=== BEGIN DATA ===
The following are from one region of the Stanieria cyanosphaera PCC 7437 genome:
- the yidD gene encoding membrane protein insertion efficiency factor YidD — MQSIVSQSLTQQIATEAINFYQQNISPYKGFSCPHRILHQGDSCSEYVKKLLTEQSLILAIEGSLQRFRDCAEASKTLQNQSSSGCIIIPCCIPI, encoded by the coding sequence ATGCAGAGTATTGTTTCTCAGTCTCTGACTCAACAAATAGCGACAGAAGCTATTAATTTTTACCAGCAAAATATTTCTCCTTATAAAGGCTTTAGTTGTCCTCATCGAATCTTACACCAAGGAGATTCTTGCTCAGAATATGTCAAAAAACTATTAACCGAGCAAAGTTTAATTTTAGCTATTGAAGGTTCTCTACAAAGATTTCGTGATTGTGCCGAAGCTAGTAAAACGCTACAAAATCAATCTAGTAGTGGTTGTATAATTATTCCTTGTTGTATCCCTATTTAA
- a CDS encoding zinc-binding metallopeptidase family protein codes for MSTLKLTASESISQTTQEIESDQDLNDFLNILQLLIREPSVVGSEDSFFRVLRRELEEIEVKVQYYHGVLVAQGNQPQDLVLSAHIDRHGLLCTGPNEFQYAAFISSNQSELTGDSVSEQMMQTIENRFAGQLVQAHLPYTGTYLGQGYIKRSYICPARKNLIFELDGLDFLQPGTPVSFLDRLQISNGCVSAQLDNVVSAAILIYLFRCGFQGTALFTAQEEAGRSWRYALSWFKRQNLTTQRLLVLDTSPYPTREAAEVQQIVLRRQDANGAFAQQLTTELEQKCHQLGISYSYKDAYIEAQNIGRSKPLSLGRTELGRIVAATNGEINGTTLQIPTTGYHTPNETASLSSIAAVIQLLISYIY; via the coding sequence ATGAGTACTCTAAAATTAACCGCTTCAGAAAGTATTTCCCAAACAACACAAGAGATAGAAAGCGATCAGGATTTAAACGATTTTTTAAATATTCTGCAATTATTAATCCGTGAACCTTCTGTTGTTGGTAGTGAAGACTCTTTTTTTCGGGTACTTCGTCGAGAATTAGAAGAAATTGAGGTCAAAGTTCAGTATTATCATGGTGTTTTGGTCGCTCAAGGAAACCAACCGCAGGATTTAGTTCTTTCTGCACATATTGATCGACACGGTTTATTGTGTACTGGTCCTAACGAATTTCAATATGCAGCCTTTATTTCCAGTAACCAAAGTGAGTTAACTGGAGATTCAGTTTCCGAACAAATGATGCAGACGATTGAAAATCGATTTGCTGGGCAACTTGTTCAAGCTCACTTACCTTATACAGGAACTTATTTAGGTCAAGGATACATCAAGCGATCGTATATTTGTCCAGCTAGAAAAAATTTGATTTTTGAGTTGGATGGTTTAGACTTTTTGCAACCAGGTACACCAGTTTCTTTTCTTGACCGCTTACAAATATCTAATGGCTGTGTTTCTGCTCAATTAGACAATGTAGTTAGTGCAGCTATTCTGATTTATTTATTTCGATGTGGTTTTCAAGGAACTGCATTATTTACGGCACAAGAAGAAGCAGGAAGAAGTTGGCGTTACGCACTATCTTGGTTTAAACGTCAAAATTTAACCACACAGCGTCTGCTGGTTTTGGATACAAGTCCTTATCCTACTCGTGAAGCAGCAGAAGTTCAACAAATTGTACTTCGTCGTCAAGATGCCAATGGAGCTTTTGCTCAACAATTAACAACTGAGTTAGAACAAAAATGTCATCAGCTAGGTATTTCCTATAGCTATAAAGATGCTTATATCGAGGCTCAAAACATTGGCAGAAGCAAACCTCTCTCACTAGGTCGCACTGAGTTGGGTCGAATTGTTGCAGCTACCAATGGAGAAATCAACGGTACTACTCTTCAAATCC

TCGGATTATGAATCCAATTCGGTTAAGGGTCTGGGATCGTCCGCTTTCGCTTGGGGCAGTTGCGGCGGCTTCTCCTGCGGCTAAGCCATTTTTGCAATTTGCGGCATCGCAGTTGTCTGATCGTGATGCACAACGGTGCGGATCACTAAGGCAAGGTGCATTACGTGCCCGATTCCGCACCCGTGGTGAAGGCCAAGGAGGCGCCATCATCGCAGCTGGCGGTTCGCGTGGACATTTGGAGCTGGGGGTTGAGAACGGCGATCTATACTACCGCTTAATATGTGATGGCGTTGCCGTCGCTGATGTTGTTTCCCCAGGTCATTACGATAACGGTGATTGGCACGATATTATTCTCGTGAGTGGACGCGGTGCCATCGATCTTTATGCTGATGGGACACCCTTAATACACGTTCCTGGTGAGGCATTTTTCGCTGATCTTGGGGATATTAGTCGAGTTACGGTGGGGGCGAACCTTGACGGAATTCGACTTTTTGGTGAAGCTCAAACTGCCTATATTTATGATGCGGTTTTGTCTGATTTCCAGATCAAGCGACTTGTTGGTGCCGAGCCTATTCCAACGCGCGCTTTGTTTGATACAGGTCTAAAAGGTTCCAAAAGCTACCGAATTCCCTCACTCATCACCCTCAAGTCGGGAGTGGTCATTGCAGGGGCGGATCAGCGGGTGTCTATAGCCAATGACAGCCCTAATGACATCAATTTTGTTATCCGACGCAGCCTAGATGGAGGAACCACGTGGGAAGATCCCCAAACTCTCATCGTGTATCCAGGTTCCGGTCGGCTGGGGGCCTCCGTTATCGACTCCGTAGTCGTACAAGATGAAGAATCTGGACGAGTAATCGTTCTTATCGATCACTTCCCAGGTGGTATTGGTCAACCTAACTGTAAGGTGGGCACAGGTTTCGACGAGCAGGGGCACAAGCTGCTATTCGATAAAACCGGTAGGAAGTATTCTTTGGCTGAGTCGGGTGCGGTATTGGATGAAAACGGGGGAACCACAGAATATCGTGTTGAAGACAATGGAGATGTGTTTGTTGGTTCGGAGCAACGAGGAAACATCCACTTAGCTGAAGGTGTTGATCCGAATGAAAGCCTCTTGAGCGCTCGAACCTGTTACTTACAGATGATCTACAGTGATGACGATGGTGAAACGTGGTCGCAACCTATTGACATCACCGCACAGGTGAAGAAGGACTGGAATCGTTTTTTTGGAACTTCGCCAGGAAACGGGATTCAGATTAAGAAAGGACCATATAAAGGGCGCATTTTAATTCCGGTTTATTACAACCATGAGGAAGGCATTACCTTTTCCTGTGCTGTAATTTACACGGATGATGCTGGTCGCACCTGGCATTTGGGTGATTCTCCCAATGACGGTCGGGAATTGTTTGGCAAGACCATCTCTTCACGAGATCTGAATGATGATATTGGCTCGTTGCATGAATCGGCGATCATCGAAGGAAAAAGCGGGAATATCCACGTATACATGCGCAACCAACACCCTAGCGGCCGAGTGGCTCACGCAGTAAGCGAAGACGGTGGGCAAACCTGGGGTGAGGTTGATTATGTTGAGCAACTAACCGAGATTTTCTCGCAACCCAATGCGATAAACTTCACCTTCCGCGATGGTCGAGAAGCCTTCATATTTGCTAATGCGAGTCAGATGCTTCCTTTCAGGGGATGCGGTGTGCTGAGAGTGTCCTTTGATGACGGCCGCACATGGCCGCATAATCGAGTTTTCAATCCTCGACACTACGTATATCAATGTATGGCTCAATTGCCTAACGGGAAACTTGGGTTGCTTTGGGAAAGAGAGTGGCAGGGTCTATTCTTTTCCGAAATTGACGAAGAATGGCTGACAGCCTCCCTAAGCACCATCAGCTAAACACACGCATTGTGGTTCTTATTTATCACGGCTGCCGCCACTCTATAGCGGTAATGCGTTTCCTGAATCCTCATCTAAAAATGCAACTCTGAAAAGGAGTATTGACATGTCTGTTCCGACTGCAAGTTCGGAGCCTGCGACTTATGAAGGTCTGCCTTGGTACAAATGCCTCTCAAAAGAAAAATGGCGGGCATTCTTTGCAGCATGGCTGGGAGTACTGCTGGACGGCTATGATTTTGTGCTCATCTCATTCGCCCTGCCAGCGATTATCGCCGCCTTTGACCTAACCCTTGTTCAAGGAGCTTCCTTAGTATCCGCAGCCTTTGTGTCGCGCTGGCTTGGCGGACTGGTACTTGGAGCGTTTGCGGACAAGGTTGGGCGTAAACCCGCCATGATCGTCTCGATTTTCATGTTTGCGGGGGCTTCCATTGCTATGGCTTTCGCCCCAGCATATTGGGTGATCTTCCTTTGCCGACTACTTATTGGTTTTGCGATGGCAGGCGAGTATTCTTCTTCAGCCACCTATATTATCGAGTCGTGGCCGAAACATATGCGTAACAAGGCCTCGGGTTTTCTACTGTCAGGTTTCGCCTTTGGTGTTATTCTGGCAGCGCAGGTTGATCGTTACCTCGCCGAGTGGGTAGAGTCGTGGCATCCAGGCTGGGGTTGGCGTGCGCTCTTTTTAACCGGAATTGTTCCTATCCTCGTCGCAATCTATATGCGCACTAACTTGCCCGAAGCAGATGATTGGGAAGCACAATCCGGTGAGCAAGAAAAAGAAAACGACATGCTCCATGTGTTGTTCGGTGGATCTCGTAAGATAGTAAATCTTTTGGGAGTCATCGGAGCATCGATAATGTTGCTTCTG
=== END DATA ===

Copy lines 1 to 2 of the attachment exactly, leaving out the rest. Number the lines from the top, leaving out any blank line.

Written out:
The following are from one region of the Stanieria cyanosphaera PCC 7437 genome:
- the yidD gene encoding membrane protein insertion efficiency factor YidD — MQSIVSQSLTQQIATEAINFYQQNISPYKGFSCPHRILHQGDSCSEYVKKLLTEQSLILAIEGSLQRFRDCAEASKTLQNQSSSGCIIIPCCIPI, encoded by the coding sequence ATGCAGAGTATTGTTTCTCAGTCTCTGACTCAACAAATAGCGACAGAAGCTATTAATTTTTACCAGCAAAATATTTCTCCTTATAAAGGCTTTAGTTGTCCTCATCGAATCTTACACCAAGGAGATTCTTGCTCAGAATATGTCAAAAAACTATTAACCGAGCAAAGTTTAATTTTAGCTATTGAAGGTTCTCTACAAAGATTTCGTGATTGTGCCGAAGCTAGTAAAACGCTACAAAATCAATCTAGTAGTGGTTGTATAATTATTCCTTGTTGTATCCCTATTTAA